I have to say, this is the thing that hit me hardest in Matamoros. You have thousands of people stuck there. Right on the border two big governments: The United States and Mexico. One of them of course a lot richer than the other. And nobody is looking out for these people. Food, water and shelter. Except for a bunch of volunteers that raised their hands and say: “We cannot ignore this”.

Generally they tried to get the volunteers out of the camp by nightfall. Cause Matamoros isn’t safe. Cartels are here. City has one of the highest kidnapping rates in Mexico according to the United States State department. Its webpage about Matamoros says: “Murder, car jacking, and sexual assault are common. Gang gun battles are wide spread. Anybody here is at high risk.”

How much violence there is against people in this camp is not clear. The nurse, Helen Perry, has heard about people being kidnapped from the camp but that is hard to confirm. And she told me this story. “When I first showed up in the camp a woman came up to me and asked me if we were bringing in condomns because when she got sexually asaulted again, she wanted to ask her attacker to wear a comdomn so she wouldn’t get pregnant.”

Doug Stevens says people don’t understand how hard the job is. At the time this all started he was an assylum officer in San Francisco. “And so I have people come to my office and my jobs essentially is: ‘Tell me the worst things that have happened to you. You have an hour. Go! And then I’ll decide if you are telling the truth, and I’ll decide if you get to stay’”

It’s like as assylum seekers were traveling through Mexico fleeing for their lives they should have been gathering evidence of all the screwed up things happening to them. Making a paper trail. And they should have had all this evidence on them right then, right after crossing the border. Which of course, is next to impossible.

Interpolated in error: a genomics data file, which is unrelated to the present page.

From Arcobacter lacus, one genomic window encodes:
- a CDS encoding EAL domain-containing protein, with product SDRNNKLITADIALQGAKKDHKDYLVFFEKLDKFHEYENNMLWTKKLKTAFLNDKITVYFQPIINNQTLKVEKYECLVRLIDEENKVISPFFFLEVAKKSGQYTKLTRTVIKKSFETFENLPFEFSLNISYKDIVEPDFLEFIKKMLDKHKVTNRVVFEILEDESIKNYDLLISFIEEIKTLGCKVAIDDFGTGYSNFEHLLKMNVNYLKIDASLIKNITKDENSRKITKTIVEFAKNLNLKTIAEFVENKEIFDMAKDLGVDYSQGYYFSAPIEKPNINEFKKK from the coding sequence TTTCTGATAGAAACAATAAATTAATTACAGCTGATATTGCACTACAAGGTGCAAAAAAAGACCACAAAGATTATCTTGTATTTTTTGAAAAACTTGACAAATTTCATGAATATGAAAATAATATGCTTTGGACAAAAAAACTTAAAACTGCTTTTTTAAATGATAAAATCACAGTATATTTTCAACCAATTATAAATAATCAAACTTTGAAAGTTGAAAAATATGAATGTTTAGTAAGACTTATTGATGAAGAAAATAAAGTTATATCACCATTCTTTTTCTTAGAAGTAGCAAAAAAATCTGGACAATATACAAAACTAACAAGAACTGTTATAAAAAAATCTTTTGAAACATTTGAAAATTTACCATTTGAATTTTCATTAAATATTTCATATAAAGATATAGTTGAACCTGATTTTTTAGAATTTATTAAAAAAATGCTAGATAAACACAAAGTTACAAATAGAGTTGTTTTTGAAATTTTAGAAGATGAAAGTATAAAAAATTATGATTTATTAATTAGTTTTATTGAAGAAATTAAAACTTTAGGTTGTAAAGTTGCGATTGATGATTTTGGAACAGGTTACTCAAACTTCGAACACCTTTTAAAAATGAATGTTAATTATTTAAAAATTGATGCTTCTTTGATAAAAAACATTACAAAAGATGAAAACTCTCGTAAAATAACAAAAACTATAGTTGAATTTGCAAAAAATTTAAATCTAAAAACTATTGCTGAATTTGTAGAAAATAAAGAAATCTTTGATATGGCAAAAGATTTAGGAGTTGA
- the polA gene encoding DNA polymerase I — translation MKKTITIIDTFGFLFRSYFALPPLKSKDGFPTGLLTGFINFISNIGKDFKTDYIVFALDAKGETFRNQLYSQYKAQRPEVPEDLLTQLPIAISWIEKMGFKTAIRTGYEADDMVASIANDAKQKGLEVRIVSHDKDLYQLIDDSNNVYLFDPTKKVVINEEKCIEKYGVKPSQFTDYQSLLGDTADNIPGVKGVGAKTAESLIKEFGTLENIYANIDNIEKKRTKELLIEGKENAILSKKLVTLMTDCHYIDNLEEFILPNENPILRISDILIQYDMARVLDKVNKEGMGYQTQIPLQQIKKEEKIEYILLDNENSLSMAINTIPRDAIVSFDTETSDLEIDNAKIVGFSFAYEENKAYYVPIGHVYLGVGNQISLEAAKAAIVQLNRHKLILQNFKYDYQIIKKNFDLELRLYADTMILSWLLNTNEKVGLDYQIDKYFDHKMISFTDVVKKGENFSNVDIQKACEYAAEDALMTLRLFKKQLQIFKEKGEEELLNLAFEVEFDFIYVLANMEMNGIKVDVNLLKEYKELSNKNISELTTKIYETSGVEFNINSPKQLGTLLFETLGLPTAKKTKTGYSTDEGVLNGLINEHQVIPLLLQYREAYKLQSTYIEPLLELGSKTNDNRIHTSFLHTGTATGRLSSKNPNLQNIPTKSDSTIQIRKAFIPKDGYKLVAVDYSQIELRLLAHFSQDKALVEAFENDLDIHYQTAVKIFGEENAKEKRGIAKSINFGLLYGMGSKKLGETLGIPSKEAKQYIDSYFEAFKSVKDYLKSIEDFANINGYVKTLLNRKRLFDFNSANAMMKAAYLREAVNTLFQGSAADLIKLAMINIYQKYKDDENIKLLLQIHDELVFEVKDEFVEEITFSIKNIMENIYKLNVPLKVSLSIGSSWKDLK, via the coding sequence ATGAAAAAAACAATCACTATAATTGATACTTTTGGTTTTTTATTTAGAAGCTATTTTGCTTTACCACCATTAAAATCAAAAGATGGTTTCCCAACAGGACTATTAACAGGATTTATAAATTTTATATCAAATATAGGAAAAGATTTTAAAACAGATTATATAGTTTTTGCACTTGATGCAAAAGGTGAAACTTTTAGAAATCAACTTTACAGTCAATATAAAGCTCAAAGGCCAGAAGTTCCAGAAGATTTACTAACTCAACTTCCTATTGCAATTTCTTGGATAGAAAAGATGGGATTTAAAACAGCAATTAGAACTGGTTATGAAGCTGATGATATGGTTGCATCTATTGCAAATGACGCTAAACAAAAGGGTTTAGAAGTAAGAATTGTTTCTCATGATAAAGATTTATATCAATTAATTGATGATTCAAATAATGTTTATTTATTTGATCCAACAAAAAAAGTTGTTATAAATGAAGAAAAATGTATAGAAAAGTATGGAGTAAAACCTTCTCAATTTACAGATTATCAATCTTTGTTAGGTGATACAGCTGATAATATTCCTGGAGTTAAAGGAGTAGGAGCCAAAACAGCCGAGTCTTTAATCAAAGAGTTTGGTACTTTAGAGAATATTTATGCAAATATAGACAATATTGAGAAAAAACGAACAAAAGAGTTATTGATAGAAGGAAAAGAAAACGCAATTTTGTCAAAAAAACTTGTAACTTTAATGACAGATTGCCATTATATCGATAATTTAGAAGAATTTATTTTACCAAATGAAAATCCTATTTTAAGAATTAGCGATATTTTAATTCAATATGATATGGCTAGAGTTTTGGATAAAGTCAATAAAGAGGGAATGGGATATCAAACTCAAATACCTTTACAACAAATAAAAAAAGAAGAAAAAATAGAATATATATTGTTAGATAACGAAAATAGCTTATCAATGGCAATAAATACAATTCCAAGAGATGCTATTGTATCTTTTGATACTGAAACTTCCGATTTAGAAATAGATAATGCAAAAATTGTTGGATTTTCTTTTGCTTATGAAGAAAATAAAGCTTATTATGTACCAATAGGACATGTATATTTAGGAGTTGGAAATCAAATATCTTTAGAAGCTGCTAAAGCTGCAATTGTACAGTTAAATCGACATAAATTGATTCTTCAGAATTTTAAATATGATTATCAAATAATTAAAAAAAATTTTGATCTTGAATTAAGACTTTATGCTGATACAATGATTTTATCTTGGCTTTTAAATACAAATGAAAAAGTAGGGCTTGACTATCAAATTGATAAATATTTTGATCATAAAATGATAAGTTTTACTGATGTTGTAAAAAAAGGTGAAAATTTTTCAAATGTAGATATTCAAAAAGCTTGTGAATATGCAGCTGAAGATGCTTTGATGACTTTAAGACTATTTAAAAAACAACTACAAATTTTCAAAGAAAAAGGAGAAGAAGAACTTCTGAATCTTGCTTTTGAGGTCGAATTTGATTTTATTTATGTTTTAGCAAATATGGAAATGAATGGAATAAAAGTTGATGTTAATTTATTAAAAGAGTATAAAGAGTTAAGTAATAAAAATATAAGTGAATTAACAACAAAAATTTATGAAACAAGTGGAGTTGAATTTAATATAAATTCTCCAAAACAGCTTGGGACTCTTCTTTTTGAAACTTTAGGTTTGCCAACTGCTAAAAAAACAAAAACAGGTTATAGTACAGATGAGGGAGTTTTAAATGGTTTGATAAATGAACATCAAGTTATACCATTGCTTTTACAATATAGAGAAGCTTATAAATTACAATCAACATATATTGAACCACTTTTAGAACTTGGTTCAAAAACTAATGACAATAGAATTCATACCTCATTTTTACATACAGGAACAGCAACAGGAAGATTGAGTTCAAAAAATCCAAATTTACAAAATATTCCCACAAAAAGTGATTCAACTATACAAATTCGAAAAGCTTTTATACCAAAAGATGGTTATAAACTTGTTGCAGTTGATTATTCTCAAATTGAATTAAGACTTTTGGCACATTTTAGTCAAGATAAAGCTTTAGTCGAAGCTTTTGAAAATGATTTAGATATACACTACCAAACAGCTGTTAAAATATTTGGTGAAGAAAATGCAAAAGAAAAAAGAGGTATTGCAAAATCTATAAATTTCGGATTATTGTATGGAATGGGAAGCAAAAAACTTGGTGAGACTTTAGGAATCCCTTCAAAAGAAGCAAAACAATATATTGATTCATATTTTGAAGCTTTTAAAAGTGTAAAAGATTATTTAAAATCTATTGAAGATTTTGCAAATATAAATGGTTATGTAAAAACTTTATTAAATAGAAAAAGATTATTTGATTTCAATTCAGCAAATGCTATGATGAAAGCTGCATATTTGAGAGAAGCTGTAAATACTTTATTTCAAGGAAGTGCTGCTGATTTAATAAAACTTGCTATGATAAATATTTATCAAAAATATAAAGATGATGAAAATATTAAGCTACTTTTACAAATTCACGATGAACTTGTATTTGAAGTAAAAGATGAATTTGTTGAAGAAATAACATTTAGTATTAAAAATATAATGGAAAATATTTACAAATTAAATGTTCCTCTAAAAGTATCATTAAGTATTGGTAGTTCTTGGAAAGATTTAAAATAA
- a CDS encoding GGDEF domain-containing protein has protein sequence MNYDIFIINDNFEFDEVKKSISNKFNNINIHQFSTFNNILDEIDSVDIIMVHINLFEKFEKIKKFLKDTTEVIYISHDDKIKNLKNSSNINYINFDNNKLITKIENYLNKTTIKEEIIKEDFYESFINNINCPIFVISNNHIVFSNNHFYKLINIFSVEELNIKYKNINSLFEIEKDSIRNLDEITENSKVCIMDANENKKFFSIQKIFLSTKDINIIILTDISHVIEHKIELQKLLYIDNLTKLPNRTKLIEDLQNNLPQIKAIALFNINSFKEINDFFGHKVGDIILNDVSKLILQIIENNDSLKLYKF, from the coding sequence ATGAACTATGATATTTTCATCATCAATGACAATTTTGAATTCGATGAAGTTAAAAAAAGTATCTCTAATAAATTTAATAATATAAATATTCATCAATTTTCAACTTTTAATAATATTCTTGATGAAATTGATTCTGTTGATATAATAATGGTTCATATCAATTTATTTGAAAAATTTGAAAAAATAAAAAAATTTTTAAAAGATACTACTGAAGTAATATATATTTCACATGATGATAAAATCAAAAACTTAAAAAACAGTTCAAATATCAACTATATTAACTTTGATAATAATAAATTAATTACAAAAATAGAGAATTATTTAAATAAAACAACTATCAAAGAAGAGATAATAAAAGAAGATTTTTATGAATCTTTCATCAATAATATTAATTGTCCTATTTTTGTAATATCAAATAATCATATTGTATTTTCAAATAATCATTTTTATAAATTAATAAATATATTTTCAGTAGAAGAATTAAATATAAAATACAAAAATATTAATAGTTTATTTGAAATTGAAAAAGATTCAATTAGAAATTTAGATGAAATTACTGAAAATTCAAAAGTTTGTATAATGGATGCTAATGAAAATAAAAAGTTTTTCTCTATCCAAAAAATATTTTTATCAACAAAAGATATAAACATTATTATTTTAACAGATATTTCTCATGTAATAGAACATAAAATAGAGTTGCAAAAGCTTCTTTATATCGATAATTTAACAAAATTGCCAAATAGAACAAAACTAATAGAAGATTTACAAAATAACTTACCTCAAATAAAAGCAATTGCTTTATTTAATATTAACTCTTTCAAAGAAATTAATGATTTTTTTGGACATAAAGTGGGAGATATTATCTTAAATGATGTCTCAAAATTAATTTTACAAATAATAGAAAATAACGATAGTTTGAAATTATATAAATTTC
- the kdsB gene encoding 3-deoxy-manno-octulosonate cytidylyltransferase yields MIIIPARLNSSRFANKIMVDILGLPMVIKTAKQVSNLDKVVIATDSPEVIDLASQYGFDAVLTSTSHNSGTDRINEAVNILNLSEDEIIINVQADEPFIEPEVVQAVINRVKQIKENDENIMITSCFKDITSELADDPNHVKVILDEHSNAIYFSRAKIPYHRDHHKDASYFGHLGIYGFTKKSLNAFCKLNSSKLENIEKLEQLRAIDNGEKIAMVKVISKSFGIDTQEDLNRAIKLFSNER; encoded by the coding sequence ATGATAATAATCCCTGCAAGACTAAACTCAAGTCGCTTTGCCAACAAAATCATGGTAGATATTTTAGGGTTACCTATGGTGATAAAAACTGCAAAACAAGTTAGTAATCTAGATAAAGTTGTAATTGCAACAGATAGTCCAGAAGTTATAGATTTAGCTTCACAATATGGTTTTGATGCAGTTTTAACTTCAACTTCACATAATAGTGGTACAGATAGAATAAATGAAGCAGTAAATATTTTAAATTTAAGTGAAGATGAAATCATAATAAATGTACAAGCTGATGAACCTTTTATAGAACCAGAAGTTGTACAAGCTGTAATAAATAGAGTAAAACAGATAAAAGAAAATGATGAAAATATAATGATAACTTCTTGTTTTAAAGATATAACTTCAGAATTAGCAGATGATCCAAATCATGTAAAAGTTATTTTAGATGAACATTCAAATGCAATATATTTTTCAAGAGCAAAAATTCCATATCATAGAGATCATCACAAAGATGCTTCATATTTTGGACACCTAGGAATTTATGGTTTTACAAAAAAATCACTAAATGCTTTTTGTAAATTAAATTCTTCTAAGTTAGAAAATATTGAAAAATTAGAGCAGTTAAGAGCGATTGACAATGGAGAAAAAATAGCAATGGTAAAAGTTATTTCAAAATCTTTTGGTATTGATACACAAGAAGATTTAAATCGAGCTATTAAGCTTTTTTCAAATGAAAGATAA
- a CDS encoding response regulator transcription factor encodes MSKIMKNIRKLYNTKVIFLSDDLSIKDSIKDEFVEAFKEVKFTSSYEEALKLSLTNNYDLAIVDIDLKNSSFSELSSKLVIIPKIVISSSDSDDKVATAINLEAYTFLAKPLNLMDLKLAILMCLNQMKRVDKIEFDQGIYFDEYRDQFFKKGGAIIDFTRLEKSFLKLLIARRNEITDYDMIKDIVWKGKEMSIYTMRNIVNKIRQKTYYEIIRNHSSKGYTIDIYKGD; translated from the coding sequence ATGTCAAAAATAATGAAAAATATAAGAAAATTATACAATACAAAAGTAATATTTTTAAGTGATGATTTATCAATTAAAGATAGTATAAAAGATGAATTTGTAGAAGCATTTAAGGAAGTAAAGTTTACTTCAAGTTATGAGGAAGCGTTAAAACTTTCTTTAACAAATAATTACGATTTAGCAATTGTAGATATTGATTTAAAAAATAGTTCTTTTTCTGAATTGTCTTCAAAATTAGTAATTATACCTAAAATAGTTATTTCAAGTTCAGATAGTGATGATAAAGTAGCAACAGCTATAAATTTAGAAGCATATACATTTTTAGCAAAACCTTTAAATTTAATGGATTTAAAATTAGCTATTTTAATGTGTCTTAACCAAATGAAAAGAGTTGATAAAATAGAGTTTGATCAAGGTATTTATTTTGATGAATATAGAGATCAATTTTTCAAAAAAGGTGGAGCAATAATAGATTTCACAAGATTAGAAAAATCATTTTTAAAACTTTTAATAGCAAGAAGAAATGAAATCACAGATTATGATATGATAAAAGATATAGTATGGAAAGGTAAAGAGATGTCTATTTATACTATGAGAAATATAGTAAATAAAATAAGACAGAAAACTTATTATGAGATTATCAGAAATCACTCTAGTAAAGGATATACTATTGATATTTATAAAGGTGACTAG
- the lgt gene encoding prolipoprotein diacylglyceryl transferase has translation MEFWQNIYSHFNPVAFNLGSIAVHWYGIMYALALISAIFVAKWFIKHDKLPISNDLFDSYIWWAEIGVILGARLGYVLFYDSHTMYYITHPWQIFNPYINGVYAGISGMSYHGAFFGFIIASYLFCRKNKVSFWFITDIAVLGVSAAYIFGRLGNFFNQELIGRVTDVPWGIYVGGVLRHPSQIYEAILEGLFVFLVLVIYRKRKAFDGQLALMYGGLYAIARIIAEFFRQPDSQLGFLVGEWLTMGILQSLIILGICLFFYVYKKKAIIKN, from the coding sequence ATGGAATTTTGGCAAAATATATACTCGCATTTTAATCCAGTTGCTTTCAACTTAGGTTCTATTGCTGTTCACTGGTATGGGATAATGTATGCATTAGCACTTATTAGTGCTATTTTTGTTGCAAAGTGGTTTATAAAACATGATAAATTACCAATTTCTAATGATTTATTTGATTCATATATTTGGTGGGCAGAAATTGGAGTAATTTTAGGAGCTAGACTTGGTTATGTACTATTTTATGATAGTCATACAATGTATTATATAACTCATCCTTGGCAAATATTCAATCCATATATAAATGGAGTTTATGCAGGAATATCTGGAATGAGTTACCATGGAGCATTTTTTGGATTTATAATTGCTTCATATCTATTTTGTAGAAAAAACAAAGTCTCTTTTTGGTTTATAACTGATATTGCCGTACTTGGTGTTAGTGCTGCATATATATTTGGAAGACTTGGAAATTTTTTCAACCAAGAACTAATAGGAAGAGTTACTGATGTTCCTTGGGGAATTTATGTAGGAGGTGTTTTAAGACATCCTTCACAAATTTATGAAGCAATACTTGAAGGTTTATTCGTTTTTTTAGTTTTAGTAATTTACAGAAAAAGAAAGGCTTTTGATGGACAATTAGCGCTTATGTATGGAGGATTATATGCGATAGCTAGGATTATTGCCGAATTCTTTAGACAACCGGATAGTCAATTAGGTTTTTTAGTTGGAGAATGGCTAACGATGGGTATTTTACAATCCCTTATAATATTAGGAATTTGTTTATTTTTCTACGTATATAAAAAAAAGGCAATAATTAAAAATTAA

So, he had tried to find a place to live there. Had tried to get a work permit in Mexico. And he was denied. And as he was transitting, he is talking about encountering cartels. And witnessing other migrants being tortured and murdered in front of his son. And fleeing and barely getting away while death threats are being shouted at him. And his son having nightmares for weeks because of this. And then, they get stopped by the police. And the police takes all of their money and cellphones. And because I cannot get them to say these magic words: ‘They threatened me because I’m Honduran’ But that’s all they have to say. But they don’t know that.

The department of homeland security says only about 960 people interviewed have not being sent back to Mexico. Ultimately of a little more than 47,000 NPP cases registered as of October [2019] with about 37,000 of those still pending, of those only 11 people have been granted asylum or some other kind of relief according to Syracuse University which tracks all this using government statistics.